to Default on February 2 Payment; Intends to Restructure Debt
Vitro has announced that it does not intend to make several scheduled
payments due on February 2, leading to a default of several loans.
The company has a payment due of $12.9 million for a loan ($300
million in principal) scheduled to be paid off in 2012 and $31.9
million for a loan ($700 million in principal) scheduled to be paid
in 2017, the failure of both of which will constitute a default
on the loans. In addition, the company has a $126 million outstanding
balance in principal on another loan, due in 2013, which also would
be considered a default when the February 2 payments are not made,
according to a statement issued by the company.
Under the terms of the company's agreements, a default allows the
creditors to declare all three loans, including both principal and
accrued interest, to be "immediately due and payable."
Company officials say "they intend to maintain operations
and continue business relationships with its customers and suppliers
as they seek to restructure debt."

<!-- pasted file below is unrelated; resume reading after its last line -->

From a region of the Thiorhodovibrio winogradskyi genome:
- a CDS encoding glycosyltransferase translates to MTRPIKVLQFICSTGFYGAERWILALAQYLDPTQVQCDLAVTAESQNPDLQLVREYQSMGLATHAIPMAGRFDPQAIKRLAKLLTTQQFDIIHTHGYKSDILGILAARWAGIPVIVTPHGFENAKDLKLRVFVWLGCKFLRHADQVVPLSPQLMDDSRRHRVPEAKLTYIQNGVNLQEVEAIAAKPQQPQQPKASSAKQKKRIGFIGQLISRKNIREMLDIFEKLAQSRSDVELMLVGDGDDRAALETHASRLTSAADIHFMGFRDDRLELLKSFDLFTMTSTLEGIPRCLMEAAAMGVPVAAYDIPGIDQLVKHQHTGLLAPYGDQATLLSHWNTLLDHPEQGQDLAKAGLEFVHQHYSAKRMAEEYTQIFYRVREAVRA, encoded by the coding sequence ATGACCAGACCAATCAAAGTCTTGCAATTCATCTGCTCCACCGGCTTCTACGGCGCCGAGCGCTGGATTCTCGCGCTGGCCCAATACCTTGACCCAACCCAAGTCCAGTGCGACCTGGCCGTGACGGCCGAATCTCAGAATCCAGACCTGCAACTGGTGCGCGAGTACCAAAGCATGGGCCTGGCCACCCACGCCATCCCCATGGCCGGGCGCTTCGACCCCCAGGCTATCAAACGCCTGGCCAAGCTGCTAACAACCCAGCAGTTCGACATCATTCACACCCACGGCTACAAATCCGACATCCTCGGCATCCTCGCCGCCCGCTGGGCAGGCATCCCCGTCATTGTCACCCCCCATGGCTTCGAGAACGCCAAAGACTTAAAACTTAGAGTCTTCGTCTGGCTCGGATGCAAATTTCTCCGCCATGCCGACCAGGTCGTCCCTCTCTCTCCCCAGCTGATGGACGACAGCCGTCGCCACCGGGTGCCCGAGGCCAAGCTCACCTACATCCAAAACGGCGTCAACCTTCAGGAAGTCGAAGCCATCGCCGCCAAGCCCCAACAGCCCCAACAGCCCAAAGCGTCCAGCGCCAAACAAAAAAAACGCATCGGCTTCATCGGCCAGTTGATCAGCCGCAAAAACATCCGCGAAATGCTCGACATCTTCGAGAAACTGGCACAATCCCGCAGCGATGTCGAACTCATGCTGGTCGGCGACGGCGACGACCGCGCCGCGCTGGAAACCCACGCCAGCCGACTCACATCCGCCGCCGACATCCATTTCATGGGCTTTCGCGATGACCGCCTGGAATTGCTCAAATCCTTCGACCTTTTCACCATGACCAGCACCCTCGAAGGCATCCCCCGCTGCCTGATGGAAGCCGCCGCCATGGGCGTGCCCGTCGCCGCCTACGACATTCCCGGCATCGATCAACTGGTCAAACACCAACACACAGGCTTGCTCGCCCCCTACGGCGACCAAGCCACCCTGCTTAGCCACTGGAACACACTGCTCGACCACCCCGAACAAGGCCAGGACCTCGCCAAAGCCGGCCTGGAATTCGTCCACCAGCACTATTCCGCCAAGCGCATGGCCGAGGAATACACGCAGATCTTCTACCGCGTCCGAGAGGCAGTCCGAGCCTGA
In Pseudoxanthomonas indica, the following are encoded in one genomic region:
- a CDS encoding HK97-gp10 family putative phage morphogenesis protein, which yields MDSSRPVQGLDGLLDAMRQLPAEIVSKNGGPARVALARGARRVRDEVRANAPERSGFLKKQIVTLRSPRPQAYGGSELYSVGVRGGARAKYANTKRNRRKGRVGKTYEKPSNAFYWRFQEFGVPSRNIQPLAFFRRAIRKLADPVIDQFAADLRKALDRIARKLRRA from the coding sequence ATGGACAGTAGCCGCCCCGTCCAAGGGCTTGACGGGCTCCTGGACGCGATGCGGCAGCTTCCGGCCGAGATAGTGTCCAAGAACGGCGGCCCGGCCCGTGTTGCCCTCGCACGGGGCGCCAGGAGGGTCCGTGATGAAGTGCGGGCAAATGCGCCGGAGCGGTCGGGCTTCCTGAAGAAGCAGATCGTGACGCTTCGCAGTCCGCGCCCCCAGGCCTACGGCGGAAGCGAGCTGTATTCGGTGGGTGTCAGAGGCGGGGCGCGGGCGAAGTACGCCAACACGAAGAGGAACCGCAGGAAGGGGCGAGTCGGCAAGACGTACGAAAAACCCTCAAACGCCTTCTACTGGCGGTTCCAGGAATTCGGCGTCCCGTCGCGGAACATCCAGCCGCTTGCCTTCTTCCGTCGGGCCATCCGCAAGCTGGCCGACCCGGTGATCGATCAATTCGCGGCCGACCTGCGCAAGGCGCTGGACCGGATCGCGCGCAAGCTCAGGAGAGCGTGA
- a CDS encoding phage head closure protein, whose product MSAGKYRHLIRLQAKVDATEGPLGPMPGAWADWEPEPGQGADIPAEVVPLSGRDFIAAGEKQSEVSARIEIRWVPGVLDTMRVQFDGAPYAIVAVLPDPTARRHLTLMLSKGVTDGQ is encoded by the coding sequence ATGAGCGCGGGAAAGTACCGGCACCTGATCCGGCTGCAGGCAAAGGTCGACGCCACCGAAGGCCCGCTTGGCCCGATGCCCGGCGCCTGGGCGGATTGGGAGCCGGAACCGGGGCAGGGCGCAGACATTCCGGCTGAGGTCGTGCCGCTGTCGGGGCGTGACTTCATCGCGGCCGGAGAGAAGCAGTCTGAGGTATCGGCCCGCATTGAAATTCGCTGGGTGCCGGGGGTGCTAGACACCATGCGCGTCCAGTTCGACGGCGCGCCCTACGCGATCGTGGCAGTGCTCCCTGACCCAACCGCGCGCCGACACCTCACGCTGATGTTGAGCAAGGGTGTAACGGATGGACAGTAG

As of December 31, company officials say the company had unrestricted
cash on hand and cash equivalents of approximately $103 million
dollars, for operating costs and expenses.
Vitro also has initiated discussions with investors, bondholders
and creditors "to achieve an organized financial restructuring
to improve its balance sheet," but notes that "there can
be no assurance that the [its] discussions with the Counterparties
[investors], its bondholders, and other creditors will be successful."
In addition, the company has adopted a significant and focused
cost reduction plan, which includes reducing the company's workforce,
canceling airplane leasing contracts, divesture of non-productive
assets and eliminating the outsourcing of non-strategic services,
as part of the measures that have been adopted by the company to
improve its balance sheet. Vitro estimates that these initiatives,
as well as those aimed at reducing operating costs, reducing corporate
expenses and improving efficiency, will represent annual savings
between $80 and $120 million dollars.
"Vitro is confident that it is taking the right steps to position
the company for the future," reads a statement from the company.
"Vitro sees this as a temporary measure to allow the necessary
time to negotiate with all parties involved while ensuring it will
be able to continue providing the quality products and services
its broadly diversified customers need, and also provide it with
the wherewithal to pay for the materials and services it needs to
manufacture such products."
HERE for the full text of the statement from Vitro.
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